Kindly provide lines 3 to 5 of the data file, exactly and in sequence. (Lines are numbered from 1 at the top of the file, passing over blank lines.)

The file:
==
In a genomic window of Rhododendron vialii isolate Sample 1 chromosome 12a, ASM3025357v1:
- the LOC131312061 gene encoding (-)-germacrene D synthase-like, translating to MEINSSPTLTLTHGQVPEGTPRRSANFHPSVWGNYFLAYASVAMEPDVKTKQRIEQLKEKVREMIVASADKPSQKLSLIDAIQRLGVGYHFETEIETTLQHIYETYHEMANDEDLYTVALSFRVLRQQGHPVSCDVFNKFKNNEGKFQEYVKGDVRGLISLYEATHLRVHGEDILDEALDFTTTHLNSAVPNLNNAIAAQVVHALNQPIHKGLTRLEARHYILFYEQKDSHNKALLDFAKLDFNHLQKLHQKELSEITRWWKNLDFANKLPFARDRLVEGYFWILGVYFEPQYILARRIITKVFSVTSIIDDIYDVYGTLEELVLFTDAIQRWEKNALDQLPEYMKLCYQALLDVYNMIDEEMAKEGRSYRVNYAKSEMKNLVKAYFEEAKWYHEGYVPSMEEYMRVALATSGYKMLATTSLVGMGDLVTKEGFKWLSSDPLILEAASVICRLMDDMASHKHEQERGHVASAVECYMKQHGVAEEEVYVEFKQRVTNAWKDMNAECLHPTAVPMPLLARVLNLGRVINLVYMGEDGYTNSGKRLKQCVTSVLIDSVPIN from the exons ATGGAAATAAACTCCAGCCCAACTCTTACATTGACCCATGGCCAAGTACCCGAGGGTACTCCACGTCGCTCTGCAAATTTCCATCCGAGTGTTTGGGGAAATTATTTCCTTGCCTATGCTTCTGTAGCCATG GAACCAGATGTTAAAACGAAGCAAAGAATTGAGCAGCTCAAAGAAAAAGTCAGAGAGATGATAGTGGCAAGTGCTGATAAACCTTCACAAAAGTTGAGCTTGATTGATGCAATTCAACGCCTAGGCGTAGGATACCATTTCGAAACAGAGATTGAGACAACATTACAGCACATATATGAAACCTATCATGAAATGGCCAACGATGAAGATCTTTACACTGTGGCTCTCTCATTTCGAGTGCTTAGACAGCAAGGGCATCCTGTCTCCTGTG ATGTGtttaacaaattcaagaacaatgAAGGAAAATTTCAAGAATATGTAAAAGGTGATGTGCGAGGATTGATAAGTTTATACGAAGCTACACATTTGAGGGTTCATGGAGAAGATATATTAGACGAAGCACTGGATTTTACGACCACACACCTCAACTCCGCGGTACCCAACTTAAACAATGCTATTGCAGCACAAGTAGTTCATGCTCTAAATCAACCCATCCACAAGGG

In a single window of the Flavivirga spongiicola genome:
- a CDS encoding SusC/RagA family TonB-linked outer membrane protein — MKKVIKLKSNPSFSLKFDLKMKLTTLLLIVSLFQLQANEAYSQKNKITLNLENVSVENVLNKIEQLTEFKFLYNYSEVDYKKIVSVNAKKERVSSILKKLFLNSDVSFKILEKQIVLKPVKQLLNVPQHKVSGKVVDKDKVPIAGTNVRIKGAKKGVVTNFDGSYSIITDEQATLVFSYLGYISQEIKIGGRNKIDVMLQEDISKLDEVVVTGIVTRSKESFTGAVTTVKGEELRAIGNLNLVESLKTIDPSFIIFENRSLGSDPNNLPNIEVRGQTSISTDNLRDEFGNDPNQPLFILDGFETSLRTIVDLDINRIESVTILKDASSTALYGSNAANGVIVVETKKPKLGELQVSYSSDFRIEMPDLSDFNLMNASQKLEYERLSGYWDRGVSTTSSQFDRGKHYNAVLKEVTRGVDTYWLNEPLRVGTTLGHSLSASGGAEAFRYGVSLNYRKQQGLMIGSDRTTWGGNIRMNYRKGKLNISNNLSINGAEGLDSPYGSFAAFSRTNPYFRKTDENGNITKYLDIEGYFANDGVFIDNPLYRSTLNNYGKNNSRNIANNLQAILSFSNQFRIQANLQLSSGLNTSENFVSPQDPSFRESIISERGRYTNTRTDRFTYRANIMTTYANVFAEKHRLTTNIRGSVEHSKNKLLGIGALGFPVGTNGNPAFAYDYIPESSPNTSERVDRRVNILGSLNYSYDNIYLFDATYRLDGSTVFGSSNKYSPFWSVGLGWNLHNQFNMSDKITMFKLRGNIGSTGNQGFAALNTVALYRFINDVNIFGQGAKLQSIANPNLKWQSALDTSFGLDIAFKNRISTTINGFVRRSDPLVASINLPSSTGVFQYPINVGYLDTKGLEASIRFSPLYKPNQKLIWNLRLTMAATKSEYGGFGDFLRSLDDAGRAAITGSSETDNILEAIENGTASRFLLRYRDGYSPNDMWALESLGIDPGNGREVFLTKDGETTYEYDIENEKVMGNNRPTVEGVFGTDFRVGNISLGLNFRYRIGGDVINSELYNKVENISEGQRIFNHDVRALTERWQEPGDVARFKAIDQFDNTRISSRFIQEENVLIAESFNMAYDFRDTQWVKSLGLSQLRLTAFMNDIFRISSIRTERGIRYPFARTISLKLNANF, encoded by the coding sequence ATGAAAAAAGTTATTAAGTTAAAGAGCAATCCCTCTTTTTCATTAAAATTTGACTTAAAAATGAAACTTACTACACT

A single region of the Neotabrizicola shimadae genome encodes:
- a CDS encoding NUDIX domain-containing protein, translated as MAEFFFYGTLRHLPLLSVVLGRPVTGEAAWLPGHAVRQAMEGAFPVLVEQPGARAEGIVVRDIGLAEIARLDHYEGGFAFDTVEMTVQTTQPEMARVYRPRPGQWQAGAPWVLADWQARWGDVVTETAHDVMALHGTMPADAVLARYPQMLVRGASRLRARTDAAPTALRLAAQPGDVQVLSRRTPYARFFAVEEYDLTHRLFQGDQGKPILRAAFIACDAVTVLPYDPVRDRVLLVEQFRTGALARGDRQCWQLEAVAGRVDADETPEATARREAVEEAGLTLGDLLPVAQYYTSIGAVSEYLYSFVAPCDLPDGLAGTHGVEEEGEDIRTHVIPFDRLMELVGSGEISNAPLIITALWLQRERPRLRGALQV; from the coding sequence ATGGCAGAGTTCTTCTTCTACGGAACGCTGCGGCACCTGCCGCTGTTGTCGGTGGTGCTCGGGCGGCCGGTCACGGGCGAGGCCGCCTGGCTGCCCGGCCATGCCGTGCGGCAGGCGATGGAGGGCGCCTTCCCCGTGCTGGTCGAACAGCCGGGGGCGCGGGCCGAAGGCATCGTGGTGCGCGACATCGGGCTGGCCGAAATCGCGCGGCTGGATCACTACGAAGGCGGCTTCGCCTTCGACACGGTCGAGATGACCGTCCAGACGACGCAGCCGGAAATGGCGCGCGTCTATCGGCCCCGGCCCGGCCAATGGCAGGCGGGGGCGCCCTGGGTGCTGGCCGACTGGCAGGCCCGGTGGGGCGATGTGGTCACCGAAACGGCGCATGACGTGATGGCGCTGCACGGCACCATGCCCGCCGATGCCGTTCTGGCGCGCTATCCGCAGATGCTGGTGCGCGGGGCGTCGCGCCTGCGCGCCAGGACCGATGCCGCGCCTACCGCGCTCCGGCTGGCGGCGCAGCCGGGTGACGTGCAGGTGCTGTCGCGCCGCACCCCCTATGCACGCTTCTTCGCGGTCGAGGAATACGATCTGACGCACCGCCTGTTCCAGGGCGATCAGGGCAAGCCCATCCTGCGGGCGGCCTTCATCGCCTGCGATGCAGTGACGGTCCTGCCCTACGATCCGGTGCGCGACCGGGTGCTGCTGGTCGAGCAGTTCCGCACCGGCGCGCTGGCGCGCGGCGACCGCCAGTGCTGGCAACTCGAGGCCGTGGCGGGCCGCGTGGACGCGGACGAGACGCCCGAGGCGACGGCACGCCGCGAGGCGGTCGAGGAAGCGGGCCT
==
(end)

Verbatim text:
In a single window of the Flavivirga spongiicola genome:
- a CDS encoding SusC/RagA family TonB-linked outer membrane protein — MKKVIKLKSNPSFSLKFDLKMKLTTLLLIVSLFQLQANEAYSQKNKITLNLENVSVENVLNKIEQLTEFKFLYNYSEVDYKKIVSVNAKKERVSSILKKLFLNSDVSFKILEKQIVLKPVKQLLNVPQHKVSGKVVDKDKVPIAGTNVRIKGAKKGVVTNFDGSYSIITDEQATLVFSYLGYISQEIKIGGRNKIDVMLQEDISKLDEVVVTGIVTRSKESFTGAVTTVKGEELRAIGNLNLVESLKTIDPSFIIFENRSLGSDPNNLPNIEVRGQTSISTDNLRDEFGNDPNQPLFILDGFETSLRTIVDLDINRIESVTILKDASSTALYGSNAANGVIVVETKKPKLGELQVSYSSDFRIEMPDLSDFNLMNASQKLEYERLSGYWDRGVSTTSSQFDRGKHYNAVLKEVTRGVDTYWLNEPLRVGTTLGHSLSASGGAEAFRYGVSLNYRKQQGLMIGSDRTTWGGNIRMNYRKGKLNISNNLSINGAEGLDSPYGSFAAFSRTNPYFRKTDENGNITKYLDIEGYFANDGVFIDNPLYRSTLNNYGKNNSRNIANNLQAILSFSNQFRIQANLQLSSGLNTSENFVSPQDPSFRESIISERGRYTNTRTDRFTYRANIMTTYANVFAEKHRLTTNIRGSVEHSKNKLLGIGALGFPVGTNGNPAFAYDYIPESSPNTSERVDRRVNILGSLNYSYDNIYLFDATYRLDGSTVFGSSNKYSPFWSVGLGWNLHNQFNMSDKITMFKLRGNIGSTGNQGFAALNTVALYRFINDVNIFGQGAKLQSIANPNLKWQSALDTSFGLDIAFKNRISTTINGFVRRSDPLVASINLPSSTGVFQYPINVGYLDTKGLEASIRFSPLYKPNQKLIWNLRLTMAATKSEYGGFGDFLRSLDDAGRAAITGSSETDNILEAIENGTASRFLLRYRDGYSPNDMWALESLGIDPGNGREVFLTKDGETTYEYDIENEKVMGNNRPTVEGVFGTDFRVGNISLGLNFRYRIGGDVINSELYNKVENISEGQRIFNHDVRALTERWQEPGDVARFKAIDQFDNTRISSRFIQEENVLIAESFNMAYDFRDTQWVKSLGLSQLRLTAFMNDIFRISSIRTERGIRYPFARTISLKLNANF, encoded by the coding sequence ATGAAAAAAGTTATTAAGTTAAAGAGCAATCCCTCTTTTTCATTAAAATTTGACTTAAAAATGAAACTTACTACACT

A single region of the Neotabrizicola shimadae genome encodes: